An example of the control booth. So this is the area where the technologist would actually go stand behind the glass to take the picture and the patients are always “How come you get to leave and I don’t?”, you know? It’s because you need to have the radiation to see the pictures, in order to get the images. I’m protecting myself on a daily basis by going behind that glass.
This is just an image of what happens after. After we’ve taken the images they get processed by computer, go directly to an archival system in a network that we have at the hospital and a server, and then the radiologist can actually pull those images up within minutes to actually view them and make a report.

General Radiology Room

  These are just a couple of images of a general radiology room. And a couple of examples of patients being in that room with the technologist. The first image is actually a technologist positioning a patient for a chest X-Ray and the second one is an image of a technologist positioning a patient for an abdomen X-Ray. So you can see, sometimes we have them standing, sometimes the patients are lying down, sometimes we have them sitting at the end of that table to just put their hand out for us.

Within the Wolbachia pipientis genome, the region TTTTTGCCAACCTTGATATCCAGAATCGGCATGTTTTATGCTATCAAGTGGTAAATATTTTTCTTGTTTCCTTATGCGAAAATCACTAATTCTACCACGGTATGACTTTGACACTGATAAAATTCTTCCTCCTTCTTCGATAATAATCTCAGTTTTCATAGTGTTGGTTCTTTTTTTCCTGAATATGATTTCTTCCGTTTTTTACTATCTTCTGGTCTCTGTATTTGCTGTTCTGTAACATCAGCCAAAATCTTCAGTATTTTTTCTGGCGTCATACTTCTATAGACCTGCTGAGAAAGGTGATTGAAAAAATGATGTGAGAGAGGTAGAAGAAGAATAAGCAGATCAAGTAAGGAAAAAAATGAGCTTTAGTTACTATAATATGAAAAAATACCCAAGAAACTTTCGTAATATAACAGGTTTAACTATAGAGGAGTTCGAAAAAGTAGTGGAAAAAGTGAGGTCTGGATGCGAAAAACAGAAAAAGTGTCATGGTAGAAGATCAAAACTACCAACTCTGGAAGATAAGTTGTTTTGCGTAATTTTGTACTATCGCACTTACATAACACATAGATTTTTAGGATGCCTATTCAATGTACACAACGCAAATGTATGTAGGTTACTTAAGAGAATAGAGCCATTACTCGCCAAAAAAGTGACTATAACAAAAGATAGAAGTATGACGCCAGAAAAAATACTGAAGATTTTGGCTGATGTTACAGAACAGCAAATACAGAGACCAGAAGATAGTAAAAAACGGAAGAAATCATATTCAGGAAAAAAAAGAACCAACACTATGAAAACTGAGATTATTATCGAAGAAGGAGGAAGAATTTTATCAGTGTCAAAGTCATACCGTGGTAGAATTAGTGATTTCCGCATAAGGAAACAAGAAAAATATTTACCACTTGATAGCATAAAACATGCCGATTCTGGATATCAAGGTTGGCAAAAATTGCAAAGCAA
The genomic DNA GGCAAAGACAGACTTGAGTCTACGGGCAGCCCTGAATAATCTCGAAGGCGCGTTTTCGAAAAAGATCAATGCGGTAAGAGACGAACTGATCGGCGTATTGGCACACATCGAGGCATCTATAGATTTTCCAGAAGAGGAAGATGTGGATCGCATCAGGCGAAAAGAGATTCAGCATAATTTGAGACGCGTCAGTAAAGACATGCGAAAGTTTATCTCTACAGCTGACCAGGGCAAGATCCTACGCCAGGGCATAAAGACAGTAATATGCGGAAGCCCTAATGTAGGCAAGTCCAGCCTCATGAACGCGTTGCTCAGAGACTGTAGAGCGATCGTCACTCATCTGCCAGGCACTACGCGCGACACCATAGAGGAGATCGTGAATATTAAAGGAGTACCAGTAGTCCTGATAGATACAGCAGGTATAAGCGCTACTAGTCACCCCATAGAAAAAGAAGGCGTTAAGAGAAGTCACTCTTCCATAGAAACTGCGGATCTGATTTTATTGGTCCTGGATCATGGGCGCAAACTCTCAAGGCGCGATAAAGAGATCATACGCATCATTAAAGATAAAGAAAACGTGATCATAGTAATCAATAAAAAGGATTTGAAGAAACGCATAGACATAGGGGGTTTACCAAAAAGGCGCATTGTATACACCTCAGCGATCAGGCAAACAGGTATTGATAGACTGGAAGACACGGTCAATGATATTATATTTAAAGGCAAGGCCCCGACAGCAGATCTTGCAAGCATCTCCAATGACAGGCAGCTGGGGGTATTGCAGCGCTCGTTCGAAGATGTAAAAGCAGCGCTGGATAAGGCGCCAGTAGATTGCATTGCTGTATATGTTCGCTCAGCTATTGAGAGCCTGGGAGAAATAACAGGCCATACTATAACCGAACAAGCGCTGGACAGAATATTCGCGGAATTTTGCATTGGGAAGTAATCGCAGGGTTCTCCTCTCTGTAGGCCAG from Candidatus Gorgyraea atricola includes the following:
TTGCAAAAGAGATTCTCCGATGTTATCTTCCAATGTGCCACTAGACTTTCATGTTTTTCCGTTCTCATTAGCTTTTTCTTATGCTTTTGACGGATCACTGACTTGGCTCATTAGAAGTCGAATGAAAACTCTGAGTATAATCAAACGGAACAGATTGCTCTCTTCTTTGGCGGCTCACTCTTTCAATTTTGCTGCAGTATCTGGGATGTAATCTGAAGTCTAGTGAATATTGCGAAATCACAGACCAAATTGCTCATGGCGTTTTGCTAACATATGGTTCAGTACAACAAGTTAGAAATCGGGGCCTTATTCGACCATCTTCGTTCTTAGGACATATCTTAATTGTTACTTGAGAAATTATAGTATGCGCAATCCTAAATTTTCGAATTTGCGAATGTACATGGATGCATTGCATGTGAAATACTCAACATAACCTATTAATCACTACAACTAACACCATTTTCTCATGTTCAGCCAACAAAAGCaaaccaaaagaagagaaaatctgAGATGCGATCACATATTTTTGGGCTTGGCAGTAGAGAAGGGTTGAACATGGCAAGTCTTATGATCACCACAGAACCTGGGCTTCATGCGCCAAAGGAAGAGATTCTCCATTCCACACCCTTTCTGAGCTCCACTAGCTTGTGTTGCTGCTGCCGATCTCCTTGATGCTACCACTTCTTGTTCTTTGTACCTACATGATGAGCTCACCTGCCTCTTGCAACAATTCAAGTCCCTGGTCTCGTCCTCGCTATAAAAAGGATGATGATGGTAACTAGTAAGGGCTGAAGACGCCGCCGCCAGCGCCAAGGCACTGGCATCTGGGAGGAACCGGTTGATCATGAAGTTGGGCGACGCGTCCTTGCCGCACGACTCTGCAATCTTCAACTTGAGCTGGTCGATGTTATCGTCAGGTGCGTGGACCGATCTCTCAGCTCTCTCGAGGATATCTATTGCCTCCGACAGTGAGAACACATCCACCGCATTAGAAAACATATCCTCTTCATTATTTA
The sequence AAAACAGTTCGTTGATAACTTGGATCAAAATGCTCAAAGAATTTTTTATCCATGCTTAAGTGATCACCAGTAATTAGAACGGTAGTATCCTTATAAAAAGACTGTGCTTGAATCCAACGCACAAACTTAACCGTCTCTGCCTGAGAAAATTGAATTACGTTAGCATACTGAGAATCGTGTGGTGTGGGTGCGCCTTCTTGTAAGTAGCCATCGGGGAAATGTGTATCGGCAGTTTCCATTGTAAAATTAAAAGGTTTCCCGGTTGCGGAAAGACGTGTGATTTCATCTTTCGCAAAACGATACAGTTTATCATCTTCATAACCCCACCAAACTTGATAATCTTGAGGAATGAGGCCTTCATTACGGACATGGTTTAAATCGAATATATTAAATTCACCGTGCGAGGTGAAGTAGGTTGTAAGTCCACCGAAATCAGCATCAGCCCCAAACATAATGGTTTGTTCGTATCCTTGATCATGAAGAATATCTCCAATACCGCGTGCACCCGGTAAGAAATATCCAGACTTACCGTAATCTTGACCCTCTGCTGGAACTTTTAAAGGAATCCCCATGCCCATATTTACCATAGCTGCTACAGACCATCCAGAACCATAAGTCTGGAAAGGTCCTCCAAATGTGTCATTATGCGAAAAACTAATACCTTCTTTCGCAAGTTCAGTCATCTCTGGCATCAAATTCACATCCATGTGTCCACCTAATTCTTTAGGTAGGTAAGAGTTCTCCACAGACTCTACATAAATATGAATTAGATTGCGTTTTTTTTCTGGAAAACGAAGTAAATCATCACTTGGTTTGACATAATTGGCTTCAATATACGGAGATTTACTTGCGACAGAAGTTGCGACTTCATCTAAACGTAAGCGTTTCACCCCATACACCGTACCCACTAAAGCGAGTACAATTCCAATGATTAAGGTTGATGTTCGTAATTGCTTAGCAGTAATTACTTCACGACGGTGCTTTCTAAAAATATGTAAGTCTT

This is a CT scanner so it’s still an X-ray machine but it’s much different. That table that the patient is lying on moves in and out. Those of you who have had a CT scan know what’s that all about. You lye down, they zoom you into this big doughnut, take the pictures, zoom you back out, so you’re all done. Takes about five minutes up to fifteen minutes depending on what kind of scan you’re having done.

This is a mammography unit. So those specialized images for the breast. Those patients who may have cancer of the breast or already do. This is the type of equipment that they would be using for that.

This is an angiographic suite or interventional suite. There’s actually two machines that are used at the same time. One that’s coming from the top of the patient, one from the side so they can take more than one set of… one series… more than one series of images at a time.